Sanskrit Pronunciation Guide

 

Sanskrit Pronunciation Guide


The following simplified guide to pronunciation of Sanskrit phonemes is largely from the work of Charles Wikner, with help from Indian friends Vikas Alathur and Anima Pundeer. I then simplified the scheme based on my (mis)understanding and for ease of recall. Sanskrit sounds are produced primarily from one of five parts of the mouth cavity: guttural (from the back of the mouth as it narrows to form the throat; the 'a' vowel is an example) and successively toward the front of the mouth, palatal ('i'),  cerebral ('r'), dental (behind the teeth; 'l'), and labial (with the lips; 'u').  Wikner lumps the cerebral and dental consonants together, since the sounds are difficult for the Westerner to distinguish. (Cerebrals are written with a dot under them in Sanskrit and are capitalized in the ITRANS representation, which Wickner otherwise follows.) See A Practical Sanskrit Introductory by Charles Wikner for more detailed information. You may also be interested in taking a look at a Sanskrit dictionary (for which you'll need the alphabetical order described by Wickner).

Eng.

Phon.

Approximate pronunciation:

a

u

u as in but; NOT bat; final 'a' is not pronounced

a

aa

a as in arm, harm; NOT ham; long-a, sometimes written as a with a horizontal line over it; indicates duration, NOT two syllables

ai

ai

i as in fight, aisle, pie

au

au

down, hound

b

b

be, cab, imbibe; labial

bh

bh

clubhouse ('club-bhouse'); labial

c, ch

ch

cello, chair, church; palatal

ch

chh

like the 'chh' in coach-horse ('coa-chhorse'); palatal

d

d

day, dog, god; cerebral, dental

dh

dh

redhead ('red-dhead'); cerebral, dental

e

e

English long-a as in fate, fair, eight

g

g

goal, give, bug; guttural

gh

gh

loghouse ('log-ghouse'); guttural

h(a)

h

unvoiced aspirate: like the initial release of breath before the 'h' in hurry; or, following a consonant with a puff of audible breath before the next sound begins, as in pit and kit

h

H

an unvoiced breath following a vowel; e.g., aH would be pronounced as the 'uh' in uhh!

i

i

i as in bit, pink

i, ee

ee

ee as in peep, meet; long-i, sometimes written as i with a horizontal line over it; indicates duration, NOT two syllables

j

j

just, jolly, joy; palatal

jh

jh

hedgehog ('hej-jhog'); palatal

jn

j^n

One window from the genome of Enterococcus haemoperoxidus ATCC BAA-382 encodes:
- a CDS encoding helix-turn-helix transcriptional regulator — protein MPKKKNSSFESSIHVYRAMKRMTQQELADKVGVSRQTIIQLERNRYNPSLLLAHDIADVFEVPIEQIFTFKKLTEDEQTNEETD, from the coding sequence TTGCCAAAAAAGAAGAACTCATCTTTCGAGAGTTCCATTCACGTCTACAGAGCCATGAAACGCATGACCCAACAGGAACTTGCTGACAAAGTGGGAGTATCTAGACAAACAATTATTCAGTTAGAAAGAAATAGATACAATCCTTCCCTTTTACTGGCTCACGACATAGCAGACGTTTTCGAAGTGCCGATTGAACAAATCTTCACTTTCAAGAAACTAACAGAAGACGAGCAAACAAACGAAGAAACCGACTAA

whenever j is followed by palatal ^n, they are pronounced as one syllable j^n (the 'j' much like the French j in 'Jean', along with the strongly nasalized ^n); NOT ja-na (two syllables)

k

k

kiss, kiln, back; guttural

kh

kh

bunkhouse ('bung-khouse'); guttural

ksh

k^sh

whenever k is followed by cerebral sh, they are pronounced as one syllable k^sh; NOT ka-sha (two syllables)

l, li

l^

table for the vowel 'l'; l^d would be uld, NOT lid

l(a)

l

luck for the consonant (partial vowel); dental

m

m

amble, mumble; labial

m

M

a nasal sound following a vowel; e.g., aM would be pronounced as the 'um' in numb

n

n

gentle, hand, gain; cerebral, dental

n

^n

enjoy, canyon, pinch; palatal; sometimes written with a tilde (~) over the n or as N^

n, ng

ng

sing, long, tongue; guttural; sometimes written as n with a dot under it or as JN

o

o

between owe and awe

p

p

pick, pat, tap; labial

ph

ph

uphill ('up-phill'); labial; NOT 'ph' as in phone

r, ri

r^

acre for the vowel 'r'; r^d would be urd, NOT rid

r(a)

r

rum for the consonant (partial vowel); cerebral

s

s

seek, kiss; dental

s

sh^

like the German ich, reich; palatal; sometimes written as an s with an acute accent over it

sh

sh

ship, wish; cerebral; sometimes written as s with a dot under it

t

t

tub, top, cut; cerebral, dental

th

th

anthill ('an-thill'); cerebral, dental; NOT 'th' as in this

u

u

u as in put

u, oo

oo

oo as in boot; long-u, sometimes written as u with a horizontal line over it

v(a)

v

water (labial); somewhat between the English 'v' and 'w' sounds; sometimes written as w in the English

y(a)

y

yum; palatal

                     
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